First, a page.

by Mingyong HAN
anobiotechnology has emerged as an exciting field that combines the innovative potential of nanotechnology with biotechnology. To fully address its interdisciplinary nature, the Institute of Materials Research and Engineering (IMRE) and the National University of Singapore have come together to assemble a diverse and multifaceted research team.
One dominant trend in bio-technology is the development of ultra-sensitive and multiplexed technologies for the rapid detection and measurement of genes, proteins and cells. Recent advances in microfabrication have led to the creation of miniaturised devices such as DNA or protein microarrays or biochips for high-throughput bioanalysis. The IMRE-NUS researchers have worked towards a nanotechnological platform, or lab-on-a-bead, for multiplexed analysis of biomolecules. They have already demonstrated some concepts in their previous research.
Existing ways of labelling and visualising DNA and protein molecules rely on the light-emitting properties of a limited group of radioactive elements, chemical dyes, and protein molecules. Biological research needs a broader range of more reliable, more robust and safer labelling molecules so as to enable high-throughput bioanalysis and determination of multiple-molecule types present in a cell.
The multidisciplinary team has managed to "bar-code" DNA and proteins, using tiny light-emitting crystals known as quantum dots. By embedding quantum dots in microbeads bearing short strands of DNA, the researchers have created labels that can recognise particular DNA molecules of interest and tag them with a unique identification code. These crystals can be tailored to give off light when certain disease-causing genes or proteins are detected.
Alternative labelling techniques, which often rely on radioactivity or organic dyes, have several drawbacks; radioactive markers can have short life-spans and are toxic, while organic dyes come in a limited number of colours and may quickly lose their glow.
Quantum dots are superior in several ways. Compared with organic dyes, they are brighter and more stable, give sharper signals, and have the ability to change colour. Moreover, differently coloured dots can be activated by a single wavelength of light - an approach not possible with other labelling systems.
A quantum dot emits light of a specific colour or wavelength, depending on its size. The intensity of the light given out also varies with dot quantity. The basic concept for multiplexed bioanalysis relies on finding a way to develop a large number of differently coloured smart nanostructures that have molecular-recognition abilities and built-in codes for rapid target identification.
For example, the surface of a polymer bead can be bonded to biomolecular probes such as oligonucleotides (short nucleotide chains) and antibodies, and identification codes are embedded in the bead's interior. By integrating molecular recognition and optical coding, each bead could be considered a tiny "chemical lab" (lab-on-a-bead) that detects and analyses a unique sequence or compound in a complex mixture.
Twenty-four-bit true-colour displays like computer monitors require over one million colours created by combining the three primary colours - red, green and blue. In the lab-on-a-bead project, the plastic beads used are coded by controlling the size and number of dots in the beads. For instance, a system that uses three dot colours, each with ten intensity levels, would theoretically have beads of about 1,000 (103) different combinations of colour and intensity. With five dot colours, the number of combinations increases to 100,000.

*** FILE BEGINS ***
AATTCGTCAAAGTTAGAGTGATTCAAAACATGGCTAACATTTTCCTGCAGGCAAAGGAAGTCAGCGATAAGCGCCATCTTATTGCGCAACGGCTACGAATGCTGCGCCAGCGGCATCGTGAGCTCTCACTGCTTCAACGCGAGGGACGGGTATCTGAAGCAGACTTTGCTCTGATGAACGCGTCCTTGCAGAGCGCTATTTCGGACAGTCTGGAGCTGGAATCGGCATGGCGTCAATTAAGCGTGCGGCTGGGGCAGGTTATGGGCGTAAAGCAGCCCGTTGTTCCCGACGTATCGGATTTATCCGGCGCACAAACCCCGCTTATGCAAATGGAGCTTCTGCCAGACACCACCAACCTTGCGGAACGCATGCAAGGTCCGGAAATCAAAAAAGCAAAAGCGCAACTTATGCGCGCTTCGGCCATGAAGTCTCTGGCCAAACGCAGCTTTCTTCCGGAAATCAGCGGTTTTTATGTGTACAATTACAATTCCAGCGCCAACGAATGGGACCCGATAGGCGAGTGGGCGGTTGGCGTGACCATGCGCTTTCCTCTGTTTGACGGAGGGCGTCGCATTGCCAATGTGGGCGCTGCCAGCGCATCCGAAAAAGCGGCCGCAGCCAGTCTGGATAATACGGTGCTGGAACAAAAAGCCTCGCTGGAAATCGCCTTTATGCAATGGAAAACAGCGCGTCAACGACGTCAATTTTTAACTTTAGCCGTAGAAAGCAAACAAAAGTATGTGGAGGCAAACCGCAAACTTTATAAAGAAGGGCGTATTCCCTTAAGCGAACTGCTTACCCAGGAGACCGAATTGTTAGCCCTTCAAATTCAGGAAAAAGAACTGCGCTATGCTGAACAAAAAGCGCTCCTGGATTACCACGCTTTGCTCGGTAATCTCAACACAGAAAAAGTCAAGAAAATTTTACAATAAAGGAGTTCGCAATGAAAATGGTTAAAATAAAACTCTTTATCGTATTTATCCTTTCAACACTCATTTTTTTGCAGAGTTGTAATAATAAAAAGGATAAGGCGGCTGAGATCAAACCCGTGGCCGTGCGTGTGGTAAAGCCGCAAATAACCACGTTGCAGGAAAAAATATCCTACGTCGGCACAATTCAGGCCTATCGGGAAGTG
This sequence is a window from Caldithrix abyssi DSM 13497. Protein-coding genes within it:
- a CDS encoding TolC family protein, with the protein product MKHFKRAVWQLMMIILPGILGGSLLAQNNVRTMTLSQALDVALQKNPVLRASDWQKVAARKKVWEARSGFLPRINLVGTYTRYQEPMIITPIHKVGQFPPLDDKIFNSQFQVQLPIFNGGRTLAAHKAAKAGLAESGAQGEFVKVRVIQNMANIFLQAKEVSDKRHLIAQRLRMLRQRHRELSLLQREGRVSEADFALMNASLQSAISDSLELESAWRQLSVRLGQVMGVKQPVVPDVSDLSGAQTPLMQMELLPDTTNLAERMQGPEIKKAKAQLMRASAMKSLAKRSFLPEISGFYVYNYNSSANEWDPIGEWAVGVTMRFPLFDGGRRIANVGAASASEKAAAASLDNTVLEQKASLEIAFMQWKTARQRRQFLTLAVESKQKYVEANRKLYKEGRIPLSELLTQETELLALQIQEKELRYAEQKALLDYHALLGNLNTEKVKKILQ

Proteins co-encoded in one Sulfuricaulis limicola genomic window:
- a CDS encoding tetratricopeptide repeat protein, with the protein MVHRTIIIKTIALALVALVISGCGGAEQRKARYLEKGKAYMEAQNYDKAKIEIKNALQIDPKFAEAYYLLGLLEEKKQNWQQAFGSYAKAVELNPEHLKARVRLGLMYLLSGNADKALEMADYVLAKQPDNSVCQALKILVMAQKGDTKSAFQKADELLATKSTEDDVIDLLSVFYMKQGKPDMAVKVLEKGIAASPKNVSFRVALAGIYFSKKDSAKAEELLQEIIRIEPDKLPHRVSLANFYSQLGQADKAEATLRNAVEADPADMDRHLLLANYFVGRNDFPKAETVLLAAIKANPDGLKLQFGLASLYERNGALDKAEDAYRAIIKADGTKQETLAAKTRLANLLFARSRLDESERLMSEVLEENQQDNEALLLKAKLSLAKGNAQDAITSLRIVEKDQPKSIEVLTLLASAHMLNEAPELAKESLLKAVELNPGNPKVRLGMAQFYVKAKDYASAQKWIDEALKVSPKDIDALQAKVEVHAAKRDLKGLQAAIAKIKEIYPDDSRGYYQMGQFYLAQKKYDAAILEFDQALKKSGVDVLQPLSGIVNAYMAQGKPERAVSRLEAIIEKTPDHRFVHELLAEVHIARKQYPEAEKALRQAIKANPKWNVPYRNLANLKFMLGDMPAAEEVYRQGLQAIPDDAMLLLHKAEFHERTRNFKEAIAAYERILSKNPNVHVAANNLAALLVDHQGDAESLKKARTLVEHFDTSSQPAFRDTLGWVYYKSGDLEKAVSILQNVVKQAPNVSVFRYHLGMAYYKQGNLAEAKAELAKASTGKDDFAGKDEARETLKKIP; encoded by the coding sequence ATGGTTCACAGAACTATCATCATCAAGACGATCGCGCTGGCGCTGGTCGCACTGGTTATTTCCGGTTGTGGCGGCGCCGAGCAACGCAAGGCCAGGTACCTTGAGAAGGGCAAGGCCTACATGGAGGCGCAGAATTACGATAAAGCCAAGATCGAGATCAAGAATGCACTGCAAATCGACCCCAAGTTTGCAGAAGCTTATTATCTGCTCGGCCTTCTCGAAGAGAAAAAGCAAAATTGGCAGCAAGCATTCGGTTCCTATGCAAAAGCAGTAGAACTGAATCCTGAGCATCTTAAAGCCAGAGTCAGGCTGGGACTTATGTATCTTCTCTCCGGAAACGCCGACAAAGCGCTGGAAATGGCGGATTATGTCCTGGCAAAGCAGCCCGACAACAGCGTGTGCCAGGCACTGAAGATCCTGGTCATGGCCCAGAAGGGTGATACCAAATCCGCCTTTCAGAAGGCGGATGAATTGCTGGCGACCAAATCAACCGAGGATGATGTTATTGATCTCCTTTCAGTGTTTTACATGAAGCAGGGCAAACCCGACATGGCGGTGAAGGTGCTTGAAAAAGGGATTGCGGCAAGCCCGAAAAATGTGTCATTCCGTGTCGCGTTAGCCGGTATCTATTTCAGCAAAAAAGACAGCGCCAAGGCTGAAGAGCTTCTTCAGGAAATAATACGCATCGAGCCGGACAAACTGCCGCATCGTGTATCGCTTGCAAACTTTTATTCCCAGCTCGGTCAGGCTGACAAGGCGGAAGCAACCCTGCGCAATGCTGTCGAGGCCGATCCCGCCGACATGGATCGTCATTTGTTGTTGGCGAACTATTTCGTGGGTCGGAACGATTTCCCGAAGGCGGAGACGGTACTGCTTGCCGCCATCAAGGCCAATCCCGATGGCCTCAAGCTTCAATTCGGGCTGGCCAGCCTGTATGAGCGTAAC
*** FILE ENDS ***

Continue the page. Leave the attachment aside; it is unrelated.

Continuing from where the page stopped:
These beads are attached to short strands of DNA or protein mixed with the target DNA or protein. Strands matching the target will attach to it. By reading the light codes of the beads attached to a matched strand, the scientist would be able to determine the make-up of the target DNA or protein. With 30,000 to 40,000 discriminated colour beads, the possibility theoretically exists for encoding the human genome in a single test. Thus, instead of dealing with individual trees, scientists can look at the entire forest.
To demonstrate the use of quantum dot-tagged beads for biological assays, the research team designed a model DNA hybridisation system using oligonucleotide probes and triple-colour-encoded beads. Target DNA molecules are labelled with a fluorescent dye or quantum dot. Optical spectroscopy at the single-bead level yields both the coding and the target signal. The coding signals identify the DNA sequence, and the target signal indicates the presence and the abundance of that sequence.
The lab-on-a-bead technology allows more flexibility in target selection (for example, adding new genes or single-nucleotide mutations), faster binding kinetics (similar to those in a homogeneous solution) and cheaper production. It will provide high sensitivity and high-reaction speeds for many types of multiplexed assays, ranging from immunoassays to single nucleotide polymorphism (SNP) detection. It also allows easy-to-use, high-throughput and low-cost assays. This multiplexing technology could combine the advantages of quantum dots with those of microfluidics and microarrays. The team aims to initially use the technology in biomedical devices for practical applications.
Competing technologies include lab-on-a-chip (biochip) in which miniature DNA-decoding troughs are etched onto flat surfaces. Lab-on-a-chip represents one of the hottest new approaches to multiplexed genetic analysis. The researchers expect lab-on-a-bead to be the next step, providing an easier way to screen and identify a large number of gene sequences, and dispensing with the need for inconvenient gels.
For more information contact Mingyong Han, a researcher with IMRE and NUS, at email@example.com